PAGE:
Let's set the scene...
Rune, shockingly, needs a job and a place to stay. Jackson gives her Lorelai some begging jam and Sookie tries to convince her
Lorelai: What can he do?
Sookie: Lots of things! He's always fiddling around, using screws. Once I saw him use a hammer.
Lorelai: A hammer?
Sookie: I bet he could be a handyman. You are always looking for a good handyman.
Lorelai: Well I couldn't pay him very much.
Sookie: Well, that's okay. Maybe he could just work for, uh, room and board.
Lorelai: You want him to live here?
Sookie: No! Well, what about the old potting shed?
Lorelai: The old potting shed? That's where Rory and I lived when she was a baby. It has memories and little rosebud wallpaper. I don't want Boo Radley touching my rosebud wallpaper.
Sookie: The job is enough. You're right. He can save up money and eventually move out. I'll just have to deal with it.
Lorelai: The potting shed's fine.
Sookie: I love you!
Lorelai: But I swear to God Sookie, the minute the guests start complaining or disappearing, he's out of there.
To Kill a Mockingbird breaks my heart in the best possible way. I'm not sure how else to describe my reaction to this book other than that. I am happy that I live in a world where Atticus Finchs exist. I am happy that I live in a world where Boo Radleys exist. I am happy that I live in a world where Scout and Jem Finchs exist. These aren't perfect people. They are flawed people recognizing the hypocrisies and cruelties of the world we live in... and wanting to live in that world anyway. It reminds us that dark surrounds us, but the light always cuts through. Scout would've never recognized Boo's heart if Bob Ewell hadn't tried to kill her and Jem for being the children of "a nigger lover". So while there is ugliness.... the ugliness only serves to highlight the beauty of the world.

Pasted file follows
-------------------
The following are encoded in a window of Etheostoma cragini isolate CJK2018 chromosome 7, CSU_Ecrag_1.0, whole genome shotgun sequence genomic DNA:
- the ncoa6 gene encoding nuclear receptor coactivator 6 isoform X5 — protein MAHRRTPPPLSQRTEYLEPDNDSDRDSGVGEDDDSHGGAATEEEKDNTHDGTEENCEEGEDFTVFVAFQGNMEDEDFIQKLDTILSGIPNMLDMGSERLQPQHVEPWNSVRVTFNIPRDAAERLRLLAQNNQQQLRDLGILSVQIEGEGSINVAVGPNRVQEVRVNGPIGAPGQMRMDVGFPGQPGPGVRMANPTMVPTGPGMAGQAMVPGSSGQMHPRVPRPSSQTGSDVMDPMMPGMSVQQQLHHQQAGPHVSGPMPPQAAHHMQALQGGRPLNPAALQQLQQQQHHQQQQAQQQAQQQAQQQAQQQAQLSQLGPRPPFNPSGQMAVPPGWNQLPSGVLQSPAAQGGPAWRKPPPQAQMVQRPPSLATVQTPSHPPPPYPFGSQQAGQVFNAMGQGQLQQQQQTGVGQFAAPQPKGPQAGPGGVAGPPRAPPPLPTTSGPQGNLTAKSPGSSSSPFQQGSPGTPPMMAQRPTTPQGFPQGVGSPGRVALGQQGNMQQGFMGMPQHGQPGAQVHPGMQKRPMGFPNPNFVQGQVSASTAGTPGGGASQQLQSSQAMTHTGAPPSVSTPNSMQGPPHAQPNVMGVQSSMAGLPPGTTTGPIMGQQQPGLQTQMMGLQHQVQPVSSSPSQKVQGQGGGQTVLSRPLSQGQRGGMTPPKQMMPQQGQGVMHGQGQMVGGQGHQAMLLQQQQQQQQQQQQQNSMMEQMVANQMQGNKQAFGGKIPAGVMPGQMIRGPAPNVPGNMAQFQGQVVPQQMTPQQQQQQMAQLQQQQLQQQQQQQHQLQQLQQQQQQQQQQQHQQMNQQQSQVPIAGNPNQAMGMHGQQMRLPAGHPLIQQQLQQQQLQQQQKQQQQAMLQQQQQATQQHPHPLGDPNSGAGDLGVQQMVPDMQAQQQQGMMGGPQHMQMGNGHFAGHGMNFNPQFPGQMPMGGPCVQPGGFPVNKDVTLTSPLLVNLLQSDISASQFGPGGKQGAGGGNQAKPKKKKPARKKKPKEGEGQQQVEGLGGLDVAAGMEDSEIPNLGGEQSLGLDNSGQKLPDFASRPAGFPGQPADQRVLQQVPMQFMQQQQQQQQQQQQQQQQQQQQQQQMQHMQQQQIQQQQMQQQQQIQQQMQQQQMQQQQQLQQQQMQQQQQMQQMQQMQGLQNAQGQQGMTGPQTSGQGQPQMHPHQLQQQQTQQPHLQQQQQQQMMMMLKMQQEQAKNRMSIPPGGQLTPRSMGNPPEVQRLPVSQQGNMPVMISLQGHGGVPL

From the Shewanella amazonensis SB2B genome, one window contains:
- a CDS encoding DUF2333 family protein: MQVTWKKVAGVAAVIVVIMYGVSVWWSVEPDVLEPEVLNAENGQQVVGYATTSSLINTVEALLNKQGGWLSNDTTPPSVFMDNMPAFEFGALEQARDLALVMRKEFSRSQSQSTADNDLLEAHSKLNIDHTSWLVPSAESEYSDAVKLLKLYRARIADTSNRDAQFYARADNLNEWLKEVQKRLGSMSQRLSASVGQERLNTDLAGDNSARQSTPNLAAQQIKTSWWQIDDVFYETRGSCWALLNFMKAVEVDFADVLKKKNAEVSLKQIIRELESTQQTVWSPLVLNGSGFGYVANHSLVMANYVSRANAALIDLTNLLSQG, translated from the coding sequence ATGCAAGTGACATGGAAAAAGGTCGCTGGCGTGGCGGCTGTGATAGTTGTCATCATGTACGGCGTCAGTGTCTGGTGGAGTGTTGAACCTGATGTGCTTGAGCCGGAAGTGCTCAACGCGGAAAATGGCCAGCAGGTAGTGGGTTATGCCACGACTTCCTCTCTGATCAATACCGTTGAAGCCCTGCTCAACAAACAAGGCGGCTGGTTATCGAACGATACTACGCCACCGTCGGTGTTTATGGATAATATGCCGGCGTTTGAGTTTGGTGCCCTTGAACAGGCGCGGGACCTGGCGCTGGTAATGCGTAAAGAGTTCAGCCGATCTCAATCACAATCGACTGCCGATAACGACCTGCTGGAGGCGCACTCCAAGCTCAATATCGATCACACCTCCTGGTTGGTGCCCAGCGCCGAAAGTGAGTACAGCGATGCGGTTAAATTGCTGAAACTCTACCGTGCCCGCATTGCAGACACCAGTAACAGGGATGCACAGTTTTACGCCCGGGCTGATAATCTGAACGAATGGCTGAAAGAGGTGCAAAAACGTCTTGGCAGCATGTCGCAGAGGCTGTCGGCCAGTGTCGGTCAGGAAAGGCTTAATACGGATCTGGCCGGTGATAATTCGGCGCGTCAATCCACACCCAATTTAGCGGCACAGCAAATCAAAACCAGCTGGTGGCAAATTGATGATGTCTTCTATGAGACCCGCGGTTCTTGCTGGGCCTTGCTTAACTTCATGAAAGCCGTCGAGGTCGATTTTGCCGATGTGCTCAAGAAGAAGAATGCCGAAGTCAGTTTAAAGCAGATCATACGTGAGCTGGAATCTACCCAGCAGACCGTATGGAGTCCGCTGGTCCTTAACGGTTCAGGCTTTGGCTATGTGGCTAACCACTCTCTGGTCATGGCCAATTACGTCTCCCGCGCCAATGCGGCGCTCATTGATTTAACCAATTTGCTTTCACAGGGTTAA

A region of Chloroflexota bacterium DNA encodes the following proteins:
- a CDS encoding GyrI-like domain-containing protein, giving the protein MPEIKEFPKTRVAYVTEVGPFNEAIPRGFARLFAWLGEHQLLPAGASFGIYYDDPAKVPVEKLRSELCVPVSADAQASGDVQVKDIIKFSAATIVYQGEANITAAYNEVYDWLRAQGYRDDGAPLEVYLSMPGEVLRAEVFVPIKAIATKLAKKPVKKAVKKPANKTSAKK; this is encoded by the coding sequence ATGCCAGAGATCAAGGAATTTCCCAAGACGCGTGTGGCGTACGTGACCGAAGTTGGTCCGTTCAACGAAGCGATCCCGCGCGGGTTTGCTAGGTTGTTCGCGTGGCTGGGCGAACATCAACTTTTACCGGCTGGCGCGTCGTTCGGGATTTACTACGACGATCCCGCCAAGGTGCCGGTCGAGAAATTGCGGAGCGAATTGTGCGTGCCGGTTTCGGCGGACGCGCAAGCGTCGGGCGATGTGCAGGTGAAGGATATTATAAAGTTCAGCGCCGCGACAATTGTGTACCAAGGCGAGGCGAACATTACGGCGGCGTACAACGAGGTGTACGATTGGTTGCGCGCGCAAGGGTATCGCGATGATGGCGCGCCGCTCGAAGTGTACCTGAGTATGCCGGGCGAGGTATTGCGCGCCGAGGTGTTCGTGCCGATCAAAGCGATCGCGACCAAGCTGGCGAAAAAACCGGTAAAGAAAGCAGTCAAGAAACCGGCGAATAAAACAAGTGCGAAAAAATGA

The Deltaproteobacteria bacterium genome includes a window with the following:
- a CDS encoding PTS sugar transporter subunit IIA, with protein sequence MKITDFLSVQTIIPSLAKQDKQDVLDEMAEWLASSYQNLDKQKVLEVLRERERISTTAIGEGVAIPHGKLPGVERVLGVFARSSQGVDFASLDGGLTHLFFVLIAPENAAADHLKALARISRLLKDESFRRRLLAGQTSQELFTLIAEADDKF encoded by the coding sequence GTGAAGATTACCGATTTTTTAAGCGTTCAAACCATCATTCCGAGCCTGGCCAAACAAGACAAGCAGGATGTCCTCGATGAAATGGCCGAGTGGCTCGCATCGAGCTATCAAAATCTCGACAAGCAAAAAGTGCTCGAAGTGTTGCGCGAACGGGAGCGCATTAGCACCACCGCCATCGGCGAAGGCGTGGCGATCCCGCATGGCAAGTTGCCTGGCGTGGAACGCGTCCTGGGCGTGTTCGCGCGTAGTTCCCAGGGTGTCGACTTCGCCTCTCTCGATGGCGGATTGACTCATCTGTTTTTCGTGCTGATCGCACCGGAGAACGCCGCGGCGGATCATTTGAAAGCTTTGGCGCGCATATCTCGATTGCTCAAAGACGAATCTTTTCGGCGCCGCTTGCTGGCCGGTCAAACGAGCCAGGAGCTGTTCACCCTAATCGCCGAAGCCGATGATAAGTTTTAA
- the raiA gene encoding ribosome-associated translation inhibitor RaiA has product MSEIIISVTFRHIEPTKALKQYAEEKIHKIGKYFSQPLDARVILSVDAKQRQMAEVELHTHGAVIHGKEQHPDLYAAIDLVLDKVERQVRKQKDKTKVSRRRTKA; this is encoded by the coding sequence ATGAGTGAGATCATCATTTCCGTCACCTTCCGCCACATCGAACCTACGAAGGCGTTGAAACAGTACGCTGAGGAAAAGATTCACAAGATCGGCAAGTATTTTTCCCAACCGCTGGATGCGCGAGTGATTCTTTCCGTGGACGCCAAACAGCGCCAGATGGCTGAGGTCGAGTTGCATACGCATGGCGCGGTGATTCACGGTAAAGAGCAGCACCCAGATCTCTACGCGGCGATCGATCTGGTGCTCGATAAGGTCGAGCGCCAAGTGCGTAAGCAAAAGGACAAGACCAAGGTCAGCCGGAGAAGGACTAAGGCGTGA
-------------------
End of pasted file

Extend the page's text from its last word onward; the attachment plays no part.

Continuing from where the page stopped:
The unforgettable novel of a childhood in a sleepy Southern town and the crisis of conscience that rocked it, To Kill A Mockingbird became both an instant bestseller and a critical success when it was first published in 1960. It went on to win the Pulitzer Prize in 1961 and was later made into an Academy Award-winning film, also a classic.
Compassionate, dramatic, and deeply moving, To Kill A Mockingbird takes readers to the roots of human behavior - to innocence and experience, kindness and cruelty, love and hatred, humor and pathos. Now with over 18 million copies in print and translated into forty languages, this regional story by a young Alabama woman claims universal appeal. Harper Lee always considered her book to be a simple love story. Today it is regarded as a masterpiece of American literature.
Who do I see reading this in the Stars Hollow gazebo?
It was either Taylor or The Town Loner because "But he's our Boo Radley and we don't have a Boo Radley. Unless you count The Troubadour or Pete the Pizza Guy or the Guy Who Talks to Mailboxes" (from "Take the Deviled Eggs"... but more about this episode later). I just really wasn't feeling like making a jpeg for The Guy Who Talks to Mailboxes. So Taylor it is!